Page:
Microbial manganese(II) oxidation in the marine environment: a quantitative study

Bradley M. Tebo, Steven Emerson

Research output: Contribution to journalArticlepeer-review

62 Scopus citations


A great number of important chemical reactions that occur in the environment are microbially mediated. In order to understand the kinetics of these reactions it is necessary to develop methods to directly measure in situ reaction rates and to develop models to help elucidate the mechanisms of microbial catalysis. The oxidation of Mn(II) in a zone above the O2/H2S interface in Saanich Inlet, B.C., Canada is one such reaction. We present here a method by which in situ rates of microbial Mn(II) oxidation are measured and a model based on our experimental results to describe the general mechanism of Mn(H) oxidation. We propose a two step process in which Mn(II) is first bound by a site on the bacterial surface and then oxidized. The model is analogous to the Langmuir isotherm model for surface catalyzed gas reactions or the Michaelis-Menten model for enzyme kinetics. In situ Mn(II) oxidation rates were measured during five cruises to Saanich Inlet during the summers of 1983 and 1984. We use the model to calculate the apparent equilibrium binding constant (Ks ≈ 0.18 μM), the apparent half saturation constant for biological Mn(H) oxidation (Km = 0.22 to 0.89 μM), the maximum rate of Mn(II) oxidation (Vmax = 3.5 to 12.1 nM·h-1) and the total microbial surface binding site concentration (Σ E ≈ 51 nM). Vmax for Mn(II) oxidation agrees with the rates calculated from the value of the flux of Mn(II) to the oxidizing zone using the Mn(II) gradient and estimates of the eddy diffusion coefficient. This consistancy verifies our methodology and indicates that the rate of Mn(II) oxidation is nearly equal to the (Vmax for the reaction. We conclude that in this environment the Mn(II) oxidation rate is more a function of the total number of surface binding sites than the Mn(H) concentration.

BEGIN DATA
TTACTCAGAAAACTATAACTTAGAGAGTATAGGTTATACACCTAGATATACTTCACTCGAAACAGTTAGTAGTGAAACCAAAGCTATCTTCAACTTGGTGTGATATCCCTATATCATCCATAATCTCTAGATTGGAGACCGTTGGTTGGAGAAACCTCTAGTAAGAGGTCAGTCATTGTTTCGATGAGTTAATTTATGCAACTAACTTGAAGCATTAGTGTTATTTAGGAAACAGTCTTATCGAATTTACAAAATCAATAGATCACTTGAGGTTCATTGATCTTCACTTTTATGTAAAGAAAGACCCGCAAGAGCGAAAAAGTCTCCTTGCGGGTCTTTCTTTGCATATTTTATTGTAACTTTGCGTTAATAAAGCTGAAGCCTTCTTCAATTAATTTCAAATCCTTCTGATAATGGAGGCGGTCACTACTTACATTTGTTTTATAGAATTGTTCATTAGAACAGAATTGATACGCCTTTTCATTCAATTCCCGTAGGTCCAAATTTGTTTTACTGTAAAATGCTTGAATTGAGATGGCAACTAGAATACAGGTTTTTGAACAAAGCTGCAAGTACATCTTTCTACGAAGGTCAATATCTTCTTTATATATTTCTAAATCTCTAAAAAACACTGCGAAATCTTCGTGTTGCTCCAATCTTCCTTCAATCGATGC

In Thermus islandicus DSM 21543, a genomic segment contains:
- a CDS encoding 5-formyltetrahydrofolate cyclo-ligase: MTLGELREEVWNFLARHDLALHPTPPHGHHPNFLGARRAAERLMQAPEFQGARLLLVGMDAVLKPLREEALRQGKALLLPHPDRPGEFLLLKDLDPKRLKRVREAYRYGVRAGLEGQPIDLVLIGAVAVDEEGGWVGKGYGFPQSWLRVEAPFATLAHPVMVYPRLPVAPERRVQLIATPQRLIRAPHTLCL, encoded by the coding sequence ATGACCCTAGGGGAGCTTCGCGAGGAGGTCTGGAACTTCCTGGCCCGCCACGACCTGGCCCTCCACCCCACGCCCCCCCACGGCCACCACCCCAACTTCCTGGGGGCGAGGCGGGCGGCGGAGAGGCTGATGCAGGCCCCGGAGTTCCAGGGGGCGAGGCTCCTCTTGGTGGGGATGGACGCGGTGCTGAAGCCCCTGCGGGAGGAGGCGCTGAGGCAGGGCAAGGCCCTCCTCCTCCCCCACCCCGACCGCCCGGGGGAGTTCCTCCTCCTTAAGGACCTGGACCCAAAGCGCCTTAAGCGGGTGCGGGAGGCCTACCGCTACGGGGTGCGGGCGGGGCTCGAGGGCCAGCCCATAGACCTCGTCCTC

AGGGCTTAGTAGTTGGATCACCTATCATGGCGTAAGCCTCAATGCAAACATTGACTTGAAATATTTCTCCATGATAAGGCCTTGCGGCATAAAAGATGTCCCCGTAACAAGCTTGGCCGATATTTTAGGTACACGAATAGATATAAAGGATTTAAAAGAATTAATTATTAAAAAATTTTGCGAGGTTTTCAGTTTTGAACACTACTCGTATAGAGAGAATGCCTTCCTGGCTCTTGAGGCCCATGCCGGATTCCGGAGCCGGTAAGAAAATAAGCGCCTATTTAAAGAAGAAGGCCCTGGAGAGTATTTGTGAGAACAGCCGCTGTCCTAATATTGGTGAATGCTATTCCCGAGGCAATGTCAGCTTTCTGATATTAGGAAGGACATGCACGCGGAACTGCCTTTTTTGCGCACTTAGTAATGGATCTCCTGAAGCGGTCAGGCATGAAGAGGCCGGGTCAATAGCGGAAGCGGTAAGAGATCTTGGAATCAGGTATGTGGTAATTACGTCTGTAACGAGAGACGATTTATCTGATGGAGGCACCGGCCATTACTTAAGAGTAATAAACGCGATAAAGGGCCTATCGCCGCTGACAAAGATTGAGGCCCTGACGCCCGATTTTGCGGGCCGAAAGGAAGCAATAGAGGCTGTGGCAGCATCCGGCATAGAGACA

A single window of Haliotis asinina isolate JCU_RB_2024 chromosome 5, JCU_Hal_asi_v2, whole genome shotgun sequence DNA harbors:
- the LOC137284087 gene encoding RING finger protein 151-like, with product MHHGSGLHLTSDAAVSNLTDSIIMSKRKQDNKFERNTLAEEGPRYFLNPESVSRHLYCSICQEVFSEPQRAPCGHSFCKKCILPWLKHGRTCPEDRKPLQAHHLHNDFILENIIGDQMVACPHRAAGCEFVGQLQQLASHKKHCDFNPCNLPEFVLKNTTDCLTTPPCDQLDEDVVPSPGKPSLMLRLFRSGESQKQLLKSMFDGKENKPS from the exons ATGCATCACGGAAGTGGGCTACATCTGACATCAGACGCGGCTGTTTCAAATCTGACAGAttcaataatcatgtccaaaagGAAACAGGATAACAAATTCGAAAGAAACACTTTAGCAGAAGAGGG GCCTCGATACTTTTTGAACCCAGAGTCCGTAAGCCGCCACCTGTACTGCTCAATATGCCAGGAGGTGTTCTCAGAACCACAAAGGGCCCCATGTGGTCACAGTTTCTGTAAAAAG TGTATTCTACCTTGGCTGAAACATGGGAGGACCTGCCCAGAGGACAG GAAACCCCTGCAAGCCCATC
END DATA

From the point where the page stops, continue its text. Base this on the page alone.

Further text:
Original languageEnglish (US)
Pages (from-to)149-161
Number of pages13
Issue number2
StatePublished - Jun 1 1986


  • Microbial manganese(II) oxidation
  • OHS interface 04
  • bacteria
  • kinetics
  • manganese(II) oxidation

ASJC Scopus subject areas

  • Environmental Chemistry
  • Water Science and Technology
  • Earth-Surface Processes


Dive into the research topics of 'Microbial manganese(II) oxidation in the marine environment: a quantitative study'. Together they form a unique fingerprint.

Cite this